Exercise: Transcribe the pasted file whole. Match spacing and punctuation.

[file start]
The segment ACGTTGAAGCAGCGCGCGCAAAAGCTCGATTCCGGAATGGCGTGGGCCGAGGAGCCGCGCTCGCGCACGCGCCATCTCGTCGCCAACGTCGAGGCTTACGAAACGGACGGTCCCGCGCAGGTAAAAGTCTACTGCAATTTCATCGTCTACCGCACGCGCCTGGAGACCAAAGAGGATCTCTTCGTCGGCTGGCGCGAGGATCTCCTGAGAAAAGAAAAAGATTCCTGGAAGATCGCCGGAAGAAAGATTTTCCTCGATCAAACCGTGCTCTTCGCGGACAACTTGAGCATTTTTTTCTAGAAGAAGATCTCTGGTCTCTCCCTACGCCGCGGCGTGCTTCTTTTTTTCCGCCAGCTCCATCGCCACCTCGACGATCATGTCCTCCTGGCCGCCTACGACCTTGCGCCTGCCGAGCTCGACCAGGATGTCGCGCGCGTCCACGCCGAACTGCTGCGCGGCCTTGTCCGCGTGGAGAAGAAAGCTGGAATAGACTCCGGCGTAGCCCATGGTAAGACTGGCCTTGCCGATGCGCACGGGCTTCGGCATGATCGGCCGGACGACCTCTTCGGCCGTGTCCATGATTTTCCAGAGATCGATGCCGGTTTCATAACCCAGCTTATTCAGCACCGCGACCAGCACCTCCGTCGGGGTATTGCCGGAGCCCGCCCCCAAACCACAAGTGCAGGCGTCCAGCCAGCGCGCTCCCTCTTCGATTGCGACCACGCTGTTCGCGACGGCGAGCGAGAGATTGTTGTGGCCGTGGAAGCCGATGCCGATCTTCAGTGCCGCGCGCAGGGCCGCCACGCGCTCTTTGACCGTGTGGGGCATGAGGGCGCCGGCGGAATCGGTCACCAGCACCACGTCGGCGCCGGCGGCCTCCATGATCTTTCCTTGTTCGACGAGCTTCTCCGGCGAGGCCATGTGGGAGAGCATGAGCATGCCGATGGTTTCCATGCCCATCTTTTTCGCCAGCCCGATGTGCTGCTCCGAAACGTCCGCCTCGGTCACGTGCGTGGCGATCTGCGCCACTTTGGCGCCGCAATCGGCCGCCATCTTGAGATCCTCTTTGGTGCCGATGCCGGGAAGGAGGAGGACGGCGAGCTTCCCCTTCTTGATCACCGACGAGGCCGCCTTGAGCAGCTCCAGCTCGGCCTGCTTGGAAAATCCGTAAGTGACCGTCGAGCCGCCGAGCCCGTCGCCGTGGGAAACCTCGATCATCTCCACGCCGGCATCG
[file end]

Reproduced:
The segment ACGTTGAAGCAGCGCGCGCAAAAGCTCGATTCCGGAATGGCGTGGGCCGAGGAGCCGCGCTCGCGCACGCGCCATCTCGTCGCCAACGTCGAGGCTTACGAAACGGACGGTCCCGCGCAGGTAAAAGTCTACTGCAATTTCATCGTCTACCGCACGCGCCTGGAGACCAAAGAGGATCTCTTCGTCGGCTGGCGCGAGGATCTCCTGAGAAAAGAAAAAGATTCCTGGAAGATCGCCGGAAGAAAGATTTTCCTCGATCAAACCGTGCTCTTCGCGGACAACTTGAGCATTTTTTTCTAGAAGAAGATCTCTGGTCTCTCCCTACGCCGCGGCGTGCTTCTTTTTTTCCGCCAGCTCCATCGCCACCTCGACGATCATGTCCTCCTGGCCGCCTACGACCTTGCGCCTGCCGAGCTCGACCAGGATGTCGCGCGCGTCCACGCCGAACTGCTGCGCGGCCTTGTCCGCGTGGAGAAGAAAGCTGGAATAGACTCCGGCGTAGCCCATGGTAAGACTGGCCTTGCCGATGCGCACGGGCTTCGGCATGATCGGCCGGACGACCTCTTCGGCCGTGTCCATGATTTTCCAGAGATCGATGCCGGTTTCATAACCCAGCTTATTCAGCACCGCGACCAGCACCTCCGTCGGGGTATTGCCGGAGCCCGCCCCCAAACCACAAGTGCAGGCGTCCAGCCAGCGCGCTCCCTCTTCGATTGCGACCACGCTGTTCGCGACGGCGAGCGAGAGATTGTTGTGGCCGTGGAAGCCGATGCCGATCTTCAGTGCCGCGCGCAGGGCCGCCACGCGCTCTTTGACCGTGTGGGGCATGAGGGCGCCGGCGGAATCGGTCACCAGCACCACGTCGGCGCCGGCGGCCTCCATGATCTTTCCTTGTTCGACGAGCTTCTCCGGCGAGGCCATGTGGGAGAGCATGAGCATGCCGATGGTTTCCATGCCCATCTTTTTCGCCAGCCCGATGTGCTGCTCCGAAACGTCCGCCTCGGTCACGTGCGTGGCGATCTGCGCCACTTTGGCGCCGCAATCGGCCGCCATCTTGAGATCCTCTTTGGTGCCGATGCCGGGAAGGAGGAGGACGGCGAGCTTCCCCTTCTTGATCACCGACGAGGCCGCCTTGAGCAGCTCCAGCTCGGCCTGCTTGGAAAATCCGTAAGTGACCGTCGAGCCGCCGAGCCCGTCGCCGTGGGAAACCTCGATCATCTCCACGCCGGCATCG